The remaining four reviews address factors that may compromise executive functioning. The first of these, by Oomen and colleagues, discusses the effects of cannabis, a widely discussed topic in view of the increasing legitimacy of cannabis use in the USA. These authors focus on several important elements of executive processes – response inhibition, working memory and reasoning/association. They undertake the unenviable task of reviewing a highly variable literature, and they do an excellent job of identifying the sources of such variability – a constant challenge in cannabis research. The next pair of reviews addresses starkly more dramatic challenges to executive functioning, those of traumatic brain injury and stroke. In the first, Ozga and colleagues review the disruptions in monoaminergic signalling that are produced by traumatic brain injury and that lead thereafter to a range of deficits in the broad domain of executive function. They conclude their excellent overview with considerations for pharmacotherapy that may be uniquely suited for managing the cognitive sequelae of traumatic brain injury. The second of this pair of reviews, by Povroznik and colleagues, is very much a parallel treatment of aspects of executive functioning that are damaged by stroke. An especially illuminating aspect of this review is the discussion of secondary behavioural sequelae of stroke, for example, poststroke depression and drug addiction, that compound the difficulty in rehabilitation and treatment. The authors very nicely also cover cellular and molecular mechanisms that are uncoupled by stroke, again with emphasis on monoaminergic systems and how understanding the particular damage to these systems may, in turn, direct the development of pharmacotherapeutics.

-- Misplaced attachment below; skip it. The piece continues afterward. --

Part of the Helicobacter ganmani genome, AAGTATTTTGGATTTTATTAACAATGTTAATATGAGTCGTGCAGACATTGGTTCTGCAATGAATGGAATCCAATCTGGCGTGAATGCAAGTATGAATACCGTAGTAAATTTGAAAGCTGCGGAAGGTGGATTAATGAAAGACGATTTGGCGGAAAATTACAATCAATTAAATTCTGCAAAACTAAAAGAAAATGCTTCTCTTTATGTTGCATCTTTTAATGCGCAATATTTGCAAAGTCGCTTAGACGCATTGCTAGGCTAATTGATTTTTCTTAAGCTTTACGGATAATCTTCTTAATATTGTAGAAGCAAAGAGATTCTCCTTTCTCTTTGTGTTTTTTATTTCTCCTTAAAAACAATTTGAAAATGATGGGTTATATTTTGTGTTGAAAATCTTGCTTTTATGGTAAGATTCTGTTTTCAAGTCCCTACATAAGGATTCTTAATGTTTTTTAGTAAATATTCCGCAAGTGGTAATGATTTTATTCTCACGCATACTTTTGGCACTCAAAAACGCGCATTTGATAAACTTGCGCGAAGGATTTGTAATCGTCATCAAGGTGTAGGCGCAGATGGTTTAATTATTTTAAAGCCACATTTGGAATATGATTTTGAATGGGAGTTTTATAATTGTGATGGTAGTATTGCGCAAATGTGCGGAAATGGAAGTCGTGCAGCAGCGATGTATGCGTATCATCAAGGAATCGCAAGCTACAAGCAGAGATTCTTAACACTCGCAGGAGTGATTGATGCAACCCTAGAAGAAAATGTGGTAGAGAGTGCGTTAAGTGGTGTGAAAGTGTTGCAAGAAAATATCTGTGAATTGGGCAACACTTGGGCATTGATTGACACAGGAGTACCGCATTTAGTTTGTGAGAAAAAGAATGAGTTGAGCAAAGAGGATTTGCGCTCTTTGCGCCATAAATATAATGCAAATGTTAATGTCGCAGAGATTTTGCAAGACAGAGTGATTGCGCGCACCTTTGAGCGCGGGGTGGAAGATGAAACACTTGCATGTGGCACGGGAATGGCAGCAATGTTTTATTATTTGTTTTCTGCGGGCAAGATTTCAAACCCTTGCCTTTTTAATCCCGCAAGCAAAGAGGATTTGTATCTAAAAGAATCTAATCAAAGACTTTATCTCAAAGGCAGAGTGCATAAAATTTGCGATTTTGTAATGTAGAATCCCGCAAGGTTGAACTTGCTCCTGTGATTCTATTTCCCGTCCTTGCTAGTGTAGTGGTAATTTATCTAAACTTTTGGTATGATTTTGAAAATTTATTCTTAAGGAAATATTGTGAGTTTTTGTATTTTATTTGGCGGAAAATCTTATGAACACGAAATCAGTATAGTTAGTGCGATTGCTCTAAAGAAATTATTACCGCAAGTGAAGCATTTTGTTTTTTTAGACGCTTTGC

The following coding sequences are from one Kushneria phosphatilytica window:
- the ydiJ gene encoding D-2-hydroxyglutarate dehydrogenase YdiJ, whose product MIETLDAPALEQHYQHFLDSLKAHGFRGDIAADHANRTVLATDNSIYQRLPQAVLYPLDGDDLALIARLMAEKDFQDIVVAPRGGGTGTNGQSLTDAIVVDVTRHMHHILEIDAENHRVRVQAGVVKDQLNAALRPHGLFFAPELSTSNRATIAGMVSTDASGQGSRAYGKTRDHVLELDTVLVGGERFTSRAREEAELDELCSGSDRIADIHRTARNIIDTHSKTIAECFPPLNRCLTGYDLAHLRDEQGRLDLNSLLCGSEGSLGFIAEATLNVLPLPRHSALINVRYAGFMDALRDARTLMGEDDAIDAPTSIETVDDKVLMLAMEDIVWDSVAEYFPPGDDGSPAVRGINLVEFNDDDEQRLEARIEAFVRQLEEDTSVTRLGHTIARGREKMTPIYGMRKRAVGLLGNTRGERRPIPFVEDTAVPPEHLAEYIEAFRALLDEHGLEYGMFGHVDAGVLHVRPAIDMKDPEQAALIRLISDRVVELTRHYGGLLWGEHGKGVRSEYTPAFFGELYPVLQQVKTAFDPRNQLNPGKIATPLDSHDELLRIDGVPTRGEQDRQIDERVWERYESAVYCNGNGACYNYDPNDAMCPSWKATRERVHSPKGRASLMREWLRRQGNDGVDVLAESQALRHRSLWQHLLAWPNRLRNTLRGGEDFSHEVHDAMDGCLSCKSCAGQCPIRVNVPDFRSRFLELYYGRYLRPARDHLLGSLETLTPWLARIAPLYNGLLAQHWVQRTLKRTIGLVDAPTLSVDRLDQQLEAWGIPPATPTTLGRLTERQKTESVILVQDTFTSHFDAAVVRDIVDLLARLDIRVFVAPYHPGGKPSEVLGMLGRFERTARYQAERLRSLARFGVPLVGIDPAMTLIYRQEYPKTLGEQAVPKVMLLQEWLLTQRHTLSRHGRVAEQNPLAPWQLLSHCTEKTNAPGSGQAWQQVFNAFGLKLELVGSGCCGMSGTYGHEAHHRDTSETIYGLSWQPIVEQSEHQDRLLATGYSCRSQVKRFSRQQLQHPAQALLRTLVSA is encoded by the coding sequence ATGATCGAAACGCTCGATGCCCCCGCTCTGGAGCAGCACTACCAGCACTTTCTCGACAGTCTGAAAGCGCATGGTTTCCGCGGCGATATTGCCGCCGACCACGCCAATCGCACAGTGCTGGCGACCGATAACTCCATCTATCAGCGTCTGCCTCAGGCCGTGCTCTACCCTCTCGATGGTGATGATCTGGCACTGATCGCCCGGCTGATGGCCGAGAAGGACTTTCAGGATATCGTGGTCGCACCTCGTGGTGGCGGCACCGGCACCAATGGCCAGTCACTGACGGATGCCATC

In the final review in this Special Issue, Roman and colleagues continue the theme of interplay between pathology and executive functioning in discussing the relationship between autism spectrum disorder and executive processes. But, here, deficits in cognition or executive processing are not secondary sequelae of the pathology but, rather, define its clinical presentation. The authors offer a provocative perspective on autism spectrum disorder, focusing directly on the possible role of gastrointestinal microbiota in pathogenesis. There has been a longstanding appreciation of common physiological and pharmacological elements in gut and brain, and the emergence of autism spectrum disorder as a main public health concern has spurred research into better understanding the gut–brain axis and its role in both health and disease. In these pages, the authors capably discuss the role of microbiota in triggering autism spectrum disorder, common gut–brain symptomology in individuals suffering the disorder, and the possible use of microbiota in devising effective strategies for treating it.

We hope that readers will appreciate the wealth of information complied in these eight review papers, and will look forward to the empirical studies of executive functioning that will follow in the next issue of Behavioural Pharmacology.

Jack Bergman

Louk Vanderschuren

Bart Ellenbroek

Paul Willner

September 2018